The Web 2.0 Summit will not be taking place this year. The conference, which has grown since its inception in 2004 to be one of the buzziest and busiest annual events for the web and new media upper crust, is “on hiatus” indefinitely, according to John Battelle, the entrepreneur/journalist/author who traditionally hosts the conference along with Tim O’Reilly. PandoDaily was the first to report the news.
In a blog post, Battelle said that the decision to suspend the Web 2.0 Summit is due to a simple time crunch. He’s working on a book, and he is not able to dedicate the time necessary to planning the conference this year that it needs to really take off:
“As the person who focuses on the core product – the programming on the stage – I just could not pull off both writing a book and creating a pitch-perfect onstage program. It takes months and months of hard work to execute a conference like Web 2 (and not just by me). My partners at O’Reilly and UBM TechWeb are full to the brink with other conferences, and after months of discussions about how we might route around this problem, we all agreed there really wasn’t a way to do it. It’s not fun being the guy who stops the party, but in this case, I have to step up and take responsibility.”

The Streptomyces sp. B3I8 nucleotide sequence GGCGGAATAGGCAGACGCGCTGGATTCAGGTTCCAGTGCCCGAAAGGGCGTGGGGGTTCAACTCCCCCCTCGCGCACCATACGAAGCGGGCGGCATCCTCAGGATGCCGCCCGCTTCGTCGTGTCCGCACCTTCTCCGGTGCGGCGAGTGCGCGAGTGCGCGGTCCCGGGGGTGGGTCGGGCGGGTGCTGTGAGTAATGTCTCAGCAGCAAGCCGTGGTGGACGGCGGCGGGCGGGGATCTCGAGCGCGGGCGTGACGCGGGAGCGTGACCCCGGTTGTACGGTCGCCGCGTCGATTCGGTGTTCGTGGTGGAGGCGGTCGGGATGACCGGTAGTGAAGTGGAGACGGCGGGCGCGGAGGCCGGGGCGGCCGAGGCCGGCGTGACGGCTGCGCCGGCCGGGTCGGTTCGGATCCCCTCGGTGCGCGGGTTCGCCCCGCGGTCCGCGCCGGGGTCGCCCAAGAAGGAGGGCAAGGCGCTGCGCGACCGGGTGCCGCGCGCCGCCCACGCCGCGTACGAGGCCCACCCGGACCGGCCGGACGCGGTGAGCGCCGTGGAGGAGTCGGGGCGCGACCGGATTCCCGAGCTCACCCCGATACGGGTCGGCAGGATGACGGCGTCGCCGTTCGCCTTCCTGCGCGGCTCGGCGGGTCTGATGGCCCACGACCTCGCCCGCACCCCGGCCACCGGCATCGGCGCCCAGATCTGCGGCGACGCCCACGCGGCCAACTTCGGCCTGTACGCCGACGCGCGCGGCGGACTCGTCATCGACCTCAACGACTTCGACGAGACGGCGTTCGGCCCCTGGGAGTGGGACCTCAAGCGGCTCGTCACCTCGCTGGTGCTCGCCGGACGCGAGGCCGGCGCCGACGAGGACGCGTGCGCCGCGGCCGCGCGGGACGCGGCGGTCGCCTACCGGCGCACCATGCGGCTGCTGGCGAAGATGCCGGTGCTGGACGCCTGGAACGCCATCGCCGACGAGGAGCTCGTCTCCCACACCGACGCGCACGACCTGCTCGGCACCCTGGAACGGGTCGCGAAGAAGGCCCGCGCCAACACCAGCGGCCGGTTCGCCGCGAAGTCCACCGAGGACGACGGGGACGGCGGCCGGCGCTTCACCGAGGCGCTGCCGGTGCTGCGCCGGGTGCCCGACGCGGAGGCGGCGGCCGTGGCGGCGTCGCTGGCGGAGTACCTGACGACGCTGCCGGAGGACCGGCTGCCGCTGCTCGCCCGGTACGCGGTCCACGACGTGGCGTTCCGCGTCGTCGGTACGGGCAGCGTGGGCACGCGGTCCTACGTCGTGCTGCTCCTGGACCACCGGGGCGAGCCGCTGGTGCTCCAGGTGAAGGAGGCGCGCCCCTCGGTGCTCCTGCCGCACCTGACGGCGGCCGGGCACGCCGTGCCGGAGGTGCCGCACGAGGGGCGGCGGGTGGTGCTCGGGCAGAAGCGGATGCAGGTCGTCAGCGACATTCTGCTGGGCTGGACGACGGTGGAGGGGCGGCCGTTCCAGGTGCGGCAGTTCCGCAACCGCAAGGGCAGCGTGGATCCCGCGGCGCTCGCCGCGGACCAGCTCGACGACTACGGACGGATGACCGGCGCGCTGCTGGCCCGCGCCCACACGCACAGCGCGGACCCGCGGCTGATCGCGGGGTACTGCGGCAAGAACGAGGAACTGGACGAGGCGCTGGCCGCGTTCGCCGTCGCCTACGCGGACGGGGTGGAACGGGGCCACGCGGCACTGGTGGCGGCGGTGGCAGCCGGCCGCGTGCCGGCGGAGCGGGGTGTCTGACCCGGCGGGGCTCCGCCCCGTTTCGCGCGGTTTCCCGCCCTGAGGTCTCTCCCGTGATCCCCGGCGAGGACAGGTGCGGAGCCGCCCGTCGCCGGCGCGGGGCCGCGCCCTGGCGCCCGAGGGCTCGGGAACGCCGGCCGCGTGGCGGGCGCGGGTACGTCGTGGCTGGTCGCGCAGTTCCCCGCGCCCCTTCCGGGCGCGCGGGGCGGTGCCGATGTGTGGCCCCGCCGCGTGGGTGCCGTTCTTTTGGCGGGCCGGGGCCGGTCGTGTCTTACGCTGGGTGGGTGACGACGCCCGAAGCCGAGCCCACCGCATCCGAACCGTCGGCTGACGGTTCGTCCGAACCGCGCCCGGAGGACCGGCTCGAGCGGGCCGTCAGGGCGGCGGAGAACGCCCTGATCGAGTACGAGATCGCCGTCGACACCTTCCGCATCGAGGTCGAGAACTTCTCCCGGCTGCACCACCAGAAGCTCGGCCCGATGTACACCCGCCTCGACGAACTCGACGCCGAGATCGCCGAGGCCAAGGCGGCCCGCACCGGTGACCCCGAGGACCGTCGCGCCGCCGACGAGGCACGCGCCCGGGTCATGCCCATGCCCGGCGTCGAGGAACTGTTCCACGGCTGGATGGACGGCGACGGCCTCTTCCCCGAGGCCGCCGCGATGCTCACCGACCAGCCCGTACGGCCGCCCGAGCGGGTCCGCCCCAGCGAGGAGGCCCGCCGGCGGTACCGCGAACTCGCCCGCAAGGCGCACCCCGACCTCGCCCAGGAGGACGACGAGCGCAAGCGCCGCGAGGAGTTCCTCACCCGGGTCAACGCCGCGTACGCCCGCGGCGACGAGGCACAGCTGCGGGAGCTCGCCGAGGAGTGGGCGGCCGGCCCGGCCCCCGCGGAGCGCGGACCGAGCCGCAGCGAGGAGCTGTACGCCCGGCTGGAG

Battelle is quick to point out that the Web 2.0 Summit is not necessarily dead — it’s just over for the time being, “on hiatus.”
Either way, it’s certainly the end of an era. The Web 2.0 Summit has been a tangible, milestone-like event each year to track the loose concept of the Web 2.0 movement in general. The tech world is in no shortage of conferences, of course, but for me the Web 2.0 Summit has always been a must-attend, as it has consistently drawn high profile people from a variety of industries to talk about the state of all things tech (at last year’s event alone, speakers included Twitter CEO Dick Costolo, Microsoft CEO Steve Ballmer, Salesforce CEO Marc Benioff, Dell founder Michael Dell, Foursquare founder Dennis Crowley, LinkedIn co-founder Reid Hoffman, and Napster co-founder and early Facebook investor Sean Parker, among many, many others.) It’ll be interesting to see which event steps up to take its place.